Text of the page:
Another failed interview
Disclaimer: UNLIKE my previous article on interviewing, I am not criticizing any company, processes or interviewers. This post is JUST a blog entry and documents my inability to clear a technical interview. If anything, the interviewees this time around were professional, courteous and knew what they were doing. My one and only gripe is with their huge development area, which resembled a sweatshop with rows upon rows of developers hacking away like code monkeys, sometimes 2 to one machine, and that is not a good view for new recruits (not just my opinion).
The sudden onset of the 1:55 local going from Roma Street to Ipswich woke me up from my day dream. The train was coming in to stop at the Milton station. I looked up at the gentle blur of a fast moving train and between the cracks of the bogie's, I could just about see the outline of the Milton brewery and the smiling Fourex man with the very inviting beer in his hand.
For the 10th time in as many minutes, I wondered what I was doing here. Sitting in a car park, early for an interview, I was trying to pass the time by convincing myself that this was a good thing. The palpitations in my heart were making coherent thought impossible. What seemed like a good idea a week before, now seemed like a monumental blunder.
I was 'here' to be interviewed for the position of a J2EE developer. While that in itself is enough to send shudders down my spine, the fact that I was going to be interviewed for a J2EE developer after working for more than 2 years on ASP.NET was making me hyperventilate. I am not good with interviews. Perhaps it has something to do with the disaster I had some time back with this. Since that event in my life, I have failed 4 interviews, including the one that I am here for. But I get ahead of myself.
Not content with difficulties of going for an interview after 2+ years for a technology I haven't touched in as many years, I had made it even worse by agreeing to be interviewed for a place that follows radically different programming practices. I have written about not liking XP, but the place that I was going for was an XP house, out and out.
All in all, this seems like a perfect case to use to brand me a sucker for punishment. Out of touch with J2EE, impossible to give a good interview, and hate the development methodology. Why did I bother?
2+ years ago, I had left J2EE to go ASP.NET to learn what ASP.NET had to offer. I wanted to expand my horizons, to learn about the competition. I wanted to see how and why ASP.NET may do things better than J2EE. Now, I do understand how these two technologies differ, and how one may be better suited for a particular job.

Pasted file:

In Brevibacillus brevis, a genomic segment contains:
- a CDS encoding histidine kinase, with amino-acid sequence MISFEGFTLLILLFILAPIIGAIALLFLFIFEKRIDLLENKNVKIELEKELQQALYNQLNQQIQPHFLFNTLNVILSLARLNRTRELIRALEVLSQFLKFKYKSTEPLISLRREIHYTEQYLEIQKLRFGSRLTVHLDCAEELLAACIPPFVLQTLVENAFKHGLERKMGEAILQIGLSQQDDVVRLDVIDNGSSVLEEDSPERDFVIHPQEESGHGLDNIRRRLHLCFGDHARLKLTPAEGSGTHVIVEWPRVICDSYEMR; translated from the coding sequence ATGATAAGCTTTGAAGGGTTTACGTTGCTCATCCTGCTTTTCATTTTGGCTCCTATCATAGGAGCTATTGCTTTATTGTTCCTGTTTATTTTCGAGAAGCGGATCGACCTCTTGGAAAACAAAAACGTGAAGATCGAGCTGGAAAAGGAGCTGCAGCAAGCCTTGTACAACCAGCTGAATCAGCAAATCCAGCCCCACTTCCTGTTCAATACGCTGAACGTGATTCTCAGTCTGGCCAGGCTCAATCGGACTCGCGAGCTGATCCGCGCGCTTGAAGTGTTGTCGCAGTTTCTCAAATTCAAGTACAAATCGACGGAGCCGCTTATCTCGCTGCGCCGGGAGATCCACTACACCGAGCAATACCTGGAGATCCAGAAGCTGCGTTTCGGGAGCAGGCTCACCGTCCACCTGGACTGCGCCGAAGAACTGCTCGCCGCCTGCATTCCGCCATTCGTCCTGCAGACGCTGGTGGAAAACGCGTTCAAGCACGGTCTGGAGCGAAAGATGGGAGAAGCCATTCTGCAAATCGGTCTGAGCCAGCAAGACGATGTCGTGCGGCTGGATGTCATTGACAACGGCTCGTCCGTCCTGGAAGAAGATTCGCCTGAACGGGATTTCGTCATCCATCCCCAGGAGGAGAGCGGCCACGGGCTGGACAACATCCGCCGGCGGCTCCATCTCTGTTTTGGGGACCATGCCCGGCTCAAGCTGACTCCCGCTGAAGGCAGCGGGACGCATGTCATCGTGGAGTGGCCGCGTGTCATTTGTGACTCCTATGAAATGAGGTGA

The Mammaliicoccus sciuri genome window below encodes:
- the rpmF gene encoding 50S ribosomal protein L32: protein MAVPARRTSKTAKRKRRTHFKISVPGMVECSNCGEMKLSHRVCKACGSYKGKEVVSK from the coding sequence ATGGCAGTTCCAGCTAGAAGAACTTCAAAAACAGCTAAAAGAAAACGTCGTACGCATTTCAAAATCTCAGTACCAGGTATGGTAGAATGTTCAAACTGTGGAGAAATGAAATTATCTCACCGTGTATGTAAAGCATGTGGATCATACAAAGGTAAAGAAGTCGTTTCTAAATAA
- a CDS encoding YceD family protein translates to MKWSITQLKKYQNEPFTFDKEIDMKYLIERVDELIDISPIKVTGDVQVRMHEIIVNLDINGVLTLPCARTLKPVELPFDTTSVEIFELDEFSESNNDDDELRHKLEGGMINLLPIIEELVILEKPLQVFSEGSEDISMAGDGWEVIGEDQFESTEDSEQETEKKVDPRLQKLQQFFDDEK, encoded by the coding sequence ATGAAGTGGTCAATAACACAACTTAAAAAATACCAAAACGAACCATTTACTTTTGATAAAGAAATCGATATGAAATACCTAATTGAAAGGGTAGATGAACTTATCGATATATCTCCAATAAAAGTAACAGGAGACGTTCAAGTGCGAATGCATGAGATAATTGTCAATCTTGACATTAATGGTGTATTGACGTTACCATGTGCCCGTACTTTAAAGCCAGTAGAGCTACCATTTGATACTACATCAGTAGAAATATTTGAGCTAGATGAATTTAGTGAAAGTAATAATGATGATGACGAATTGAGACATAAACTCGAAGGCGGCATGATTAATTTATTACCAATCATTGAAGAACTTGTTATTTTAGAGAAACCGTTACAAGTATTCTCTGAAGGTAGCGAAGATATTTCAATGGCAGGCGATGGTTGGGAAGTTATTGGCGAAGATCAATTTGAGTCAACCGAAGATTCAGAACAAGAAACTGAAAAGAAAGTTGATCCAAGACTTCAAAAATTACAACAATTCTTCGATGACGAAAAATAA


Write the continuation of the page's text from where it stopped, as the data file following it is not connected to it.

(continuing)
I wanted to try the same thing with XP after working in traditional methodologies all my life. To see what the competition had to offer. I had tried XP on my own and had ended up disliking it. My thought was to give it a shot for a couple of years and than reach an informed opinion.
Of course, I ended up giving a horrible interview. Combination of nerves, inability to think on the spot and the wondrous and unique ability of fluffing up simple explanations made for an excruciatingly difficult interview. Add to that the fact that the guy I had pulled up in my previous interview disaster now works for this company and had asked if I now knew the answer to the classic ('So you don't know what a static inner class is?') question. At that point I knew I had no chance. Of course I still don't know the answer to this question, but I guess I could simply look it up.
Which brings me to ponder on my next steps. Not getting through the interview wasn't a disaster. I already have a secure job and good working environment. I have even started on a new J2EE project. But not clearing interviews is starting to bother me now. Failing four interviews in 3 years is not a complete disaster, and I am not even counting the first one because it was inherently flawed. But it has been since that interview that I haven't cleared any more and that is a cause for concern. Going public with this admission may be a bad idea and self-deprecating, but I hope to learn how to get over this fear of being interviewed.
Now if you will excuse me, the fourex man has been holding on to my cold beer for a very long time now.